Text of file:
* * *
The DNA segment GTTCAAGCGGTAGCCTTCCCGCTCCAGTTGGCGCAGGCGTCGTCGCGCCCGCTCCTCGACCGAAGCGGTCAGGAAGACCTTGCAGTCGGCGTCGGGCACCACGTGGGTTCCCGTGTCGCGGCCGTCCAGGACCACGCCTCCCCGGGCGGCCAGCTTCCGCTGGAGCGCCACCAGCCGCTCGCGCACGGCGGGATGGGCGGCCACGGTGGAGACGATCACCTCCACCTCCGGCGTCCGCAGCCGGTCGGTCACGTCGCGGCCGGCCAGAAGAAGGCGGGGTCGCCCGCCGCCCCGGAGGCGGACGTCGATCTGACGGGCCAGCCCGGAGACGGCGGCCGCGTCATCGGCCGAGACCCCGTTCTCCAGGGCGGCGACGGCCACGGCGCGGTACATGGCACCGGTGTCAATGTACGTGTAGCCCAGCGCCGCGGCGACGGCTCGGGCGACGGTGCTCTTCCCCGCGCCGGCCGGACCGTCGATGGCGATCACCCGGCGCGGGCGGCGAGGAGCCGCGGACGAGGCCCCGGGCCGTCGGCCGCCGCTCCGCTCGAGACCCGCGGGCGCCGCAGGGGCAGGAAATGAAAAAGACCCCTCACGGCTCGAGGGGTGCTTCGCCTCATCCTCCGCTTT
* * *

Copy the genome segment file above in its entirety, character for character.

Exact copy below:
The DNA segment GTTCAAGCGGTAGCCTTCCCGCTCCAGTTGGCGCAGGCGTCGTCGCGCCCGCTCCTCGACCGAAGCGGTCAGGAAGACCTTGCAGTCGGCGTCGGGCACCACGTGGGTTCCCGTGTCGCGGCCGTCCAGGACCACGCCTCCCCGGGCGGCCAGCTTCCGCTGGAGCGCCACCAGCCGCTCGCGCACGGCGGGATGGGCGGCCACGGTGGAGACGATCACCTCCACCTCCGGCGTCCGCAGCCGGTCGGTCACGTCGCGGCCGGCCAGAAGAAGGCGGGGTCGCCCGCCGCCCCGGAGGCGGACGTCGATCTGACGGGCCAGCCCGGAGACGGCGGCCGCGTCATCGGCCGAGACCCCGTTCTCCAGGGCGGCGACGGCCACGGCGCGGTACATGGCACCGGTGTCAATGTACGTGTAGCCCAGCGCCGCGGCGACGGCTCGGGCGACGGTGCTCTTCCCCGCGCCGGCCGGACCGTCGATGGCGATCACCCGGCGCGGGCGGCGAGGAGCCGCGGACGAGGCCCCGGGCCGTCGGCCGCCGCTCCGCTCGAGACCCGCGGGCGCCGCAGGGGCAGGAAATGAAAAAGACCCCTCACGGCTCGAGGGGTGCTTCGCCTCATCCTCCGCTTT